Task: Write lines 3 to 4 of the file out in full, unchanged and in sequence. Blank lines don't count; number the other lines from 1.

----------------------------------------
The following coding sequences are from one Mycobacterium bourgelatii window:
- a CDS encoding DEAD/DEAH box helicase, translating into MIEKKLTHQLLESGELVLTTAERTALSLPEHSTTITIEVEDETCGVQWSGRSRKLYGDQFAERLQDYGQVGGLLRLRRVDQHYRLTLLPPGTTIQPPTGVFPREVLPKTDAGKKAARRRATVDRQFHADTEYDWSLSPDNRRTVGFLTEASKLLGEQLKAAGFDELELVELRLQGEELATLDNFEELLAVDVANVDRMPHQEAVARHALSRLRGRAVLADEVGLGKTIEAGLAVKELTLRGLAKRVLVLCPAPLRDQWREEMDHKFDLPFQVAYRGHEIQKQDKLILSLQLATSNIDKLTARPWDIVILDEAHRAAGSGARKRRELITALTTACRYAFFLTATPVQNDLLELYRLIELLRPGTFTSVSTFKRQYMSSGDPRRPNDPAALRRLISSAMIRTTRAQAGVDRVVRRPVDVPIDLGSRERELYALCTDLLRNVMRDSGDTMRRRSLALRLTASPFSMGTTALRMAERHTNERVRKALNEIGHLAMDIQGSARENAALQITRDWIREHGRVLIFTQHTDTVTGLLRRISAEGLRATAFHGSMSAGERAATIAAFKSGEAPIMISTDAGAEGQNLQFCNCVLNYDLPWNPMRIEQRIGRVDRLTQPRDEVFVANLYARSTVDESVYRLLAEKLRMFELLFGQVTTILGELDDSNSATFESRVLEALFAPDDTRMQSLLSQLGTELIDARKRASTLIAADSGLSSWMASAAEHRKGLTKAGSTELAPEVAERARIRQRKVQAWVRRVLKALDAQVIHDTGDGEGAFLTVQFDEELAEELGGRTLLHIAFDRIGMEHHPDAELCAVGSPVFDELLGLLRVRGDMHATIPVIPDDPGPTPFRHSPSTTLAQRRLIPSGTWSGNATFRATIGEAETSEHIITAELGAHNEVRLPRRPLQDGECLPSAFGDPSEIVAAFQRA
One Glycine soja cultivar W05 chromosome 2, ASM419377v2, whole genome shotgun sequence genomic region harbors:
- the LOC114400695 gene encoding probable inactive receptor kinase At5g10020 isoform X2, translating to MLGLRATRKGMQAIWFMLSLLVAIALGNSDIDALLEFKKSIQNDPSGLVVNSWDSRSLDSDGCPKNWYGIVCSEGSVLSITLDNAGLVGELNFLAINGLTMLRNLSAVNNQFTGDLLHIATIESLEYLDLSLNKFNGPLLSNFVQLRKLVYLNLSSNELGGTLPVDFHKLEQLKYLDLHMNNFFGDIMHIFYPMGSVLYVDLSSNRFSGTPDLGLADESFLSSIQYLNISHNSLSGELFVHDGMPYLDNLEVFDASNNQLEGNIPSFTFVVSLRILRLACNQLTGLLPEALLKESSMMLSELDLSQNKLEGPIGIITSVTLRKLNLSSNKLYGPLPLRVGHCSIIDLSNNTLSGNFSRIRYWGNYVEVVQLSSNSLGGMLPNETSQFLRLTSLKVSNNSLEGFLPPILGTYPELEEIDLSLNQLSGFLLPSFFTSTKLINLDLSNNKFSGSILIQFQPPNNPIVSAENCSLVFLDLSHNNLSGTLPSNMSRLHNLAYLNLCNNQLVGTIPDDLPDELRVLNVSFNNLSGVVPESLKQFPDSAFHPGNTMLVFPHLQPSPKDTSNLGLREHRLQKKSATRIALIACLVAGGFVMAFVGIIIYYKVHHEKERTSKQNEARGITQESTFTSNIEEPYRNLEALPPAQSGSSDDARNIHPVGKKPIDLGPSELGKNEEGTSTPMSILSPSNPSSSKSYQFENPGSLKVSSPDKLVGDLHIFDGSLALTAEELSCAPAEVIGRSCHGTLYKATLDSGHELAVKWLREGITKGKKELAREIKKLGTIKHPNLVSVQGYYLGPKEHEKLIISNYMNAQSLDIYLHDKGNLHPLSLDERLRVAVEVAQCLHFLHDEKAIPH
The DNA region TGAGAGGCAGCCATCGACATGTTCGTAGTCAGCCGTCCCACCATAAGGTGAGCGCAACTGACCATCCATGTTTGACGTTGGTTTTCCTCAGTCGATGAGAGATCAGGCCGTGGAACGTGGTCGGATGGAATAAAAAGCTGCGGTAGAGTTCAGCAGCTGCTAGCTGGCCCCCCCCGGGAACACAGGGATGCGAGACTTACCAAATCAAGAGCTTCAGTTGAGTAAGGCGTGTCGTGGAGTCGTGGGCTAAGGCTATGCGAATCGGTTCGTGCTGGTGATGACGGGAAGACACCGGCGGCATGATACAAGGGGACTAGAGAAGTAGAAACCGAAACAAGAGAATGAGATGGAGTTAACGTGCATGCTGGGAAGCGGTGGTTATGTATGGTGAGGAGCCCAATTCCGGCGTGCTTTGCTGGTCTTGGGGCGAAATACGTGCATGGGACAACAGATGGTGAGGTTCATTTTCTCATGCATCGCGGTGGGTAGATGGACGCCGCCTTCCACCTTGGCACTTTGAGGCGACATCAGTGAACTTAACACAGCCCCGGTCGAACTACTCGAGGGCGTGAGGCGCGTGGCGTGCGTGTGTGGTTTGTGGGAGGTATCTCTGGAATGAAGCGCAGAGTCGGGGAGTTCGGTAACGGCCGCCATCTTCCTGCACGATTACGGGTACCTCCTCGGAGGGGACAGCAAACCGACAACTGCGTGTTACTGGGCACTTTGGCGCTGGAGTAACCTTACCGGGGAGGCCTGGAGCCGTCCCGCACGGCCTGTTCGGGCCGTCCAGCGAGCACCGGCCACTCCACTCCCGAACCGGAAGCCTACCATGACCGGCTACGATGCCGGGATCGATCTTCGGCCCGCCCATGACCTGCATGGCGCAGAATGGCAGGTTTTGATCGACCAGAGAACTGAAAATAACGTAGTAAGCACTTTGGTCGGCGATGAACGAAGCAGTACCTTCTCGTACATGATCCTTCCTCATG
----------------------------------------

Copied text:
One Glycine soja cultivar W05 chromosome 2, ASM419377v2, whole genome shotgun sequence genomic region harbors:
- the LOC114400695 gene encoding probable inactive receptor kinase At5g10020 isoform X2, translating to MLGLRATRKGMQAIWFMLSLLVAIALGNSDIDALLEFKKSIQNDPSGLVVNSWDSRSLDSDGCPKNWYGIVCSEGSVLSITLDNAGLVGELNFLAINGLTMLRNLSAVNNQFTGDLLHIATIESLEYLDLSLNKFNGPLLSNFVQLRKLVYLNLSSNELGGTLPVDFHKLEQLKYLDLHMNNFFGDIMHIFYPMGSVLYVDLSSNRFSGTPDLGLADESFLSSIQYLNISHNSLSGELFVHDGMPYLDNLEVFDASNNQLEGNIPSFTFVVSLRILRLACNQLTGLLPEALLKESSMMLSELDLSQNKLEGPIGIITSVTLRKLNLSSNKLYGPLPLRVGHCSIIDLSNNTLSGNFSRIRYWGNYVEVVQLSSNSLGGMLPNETSQFLRLTSLKVSNNSLEGFLPPILGTYPELEEIDLSLNQLSGFLLPSFFTSTKLINLDLSNNKFSGSILIQFQPPNNPIVSAENCSLVFLDLSHNNLSGTLPSNMSRLHNLAYLNLCNNQLVGTIPDDLPDELRVLNVSFNNLSGVVPESLKQFPDSAFHPGNTMLVFPHLQPSPKDTSNLGLREHRLQKKSATRIALIACLVAGGFVMAFVGIIIYYKVHHEKERTSKQNEARGITQESTFTSNIEEPYRNLEALPPAQSGSSDDARNIHPVGKKPIDLGPSELGKNEEGTSTPMSILSPSNPSSSKSYQFENPGSLKVSSPDKLVGDLHIFDGSLALTAEELSCAPAEVIGRSCHGTLYKATLDSGHELAVKWLREGITKGKKELAREIKKLGTIKHPNLVSVQGYYLGPKEHEKLIISNYMNAQSLDIYLHDKGNLHPLSLDERLRVAVEVAQCLHFLHDEKAIPH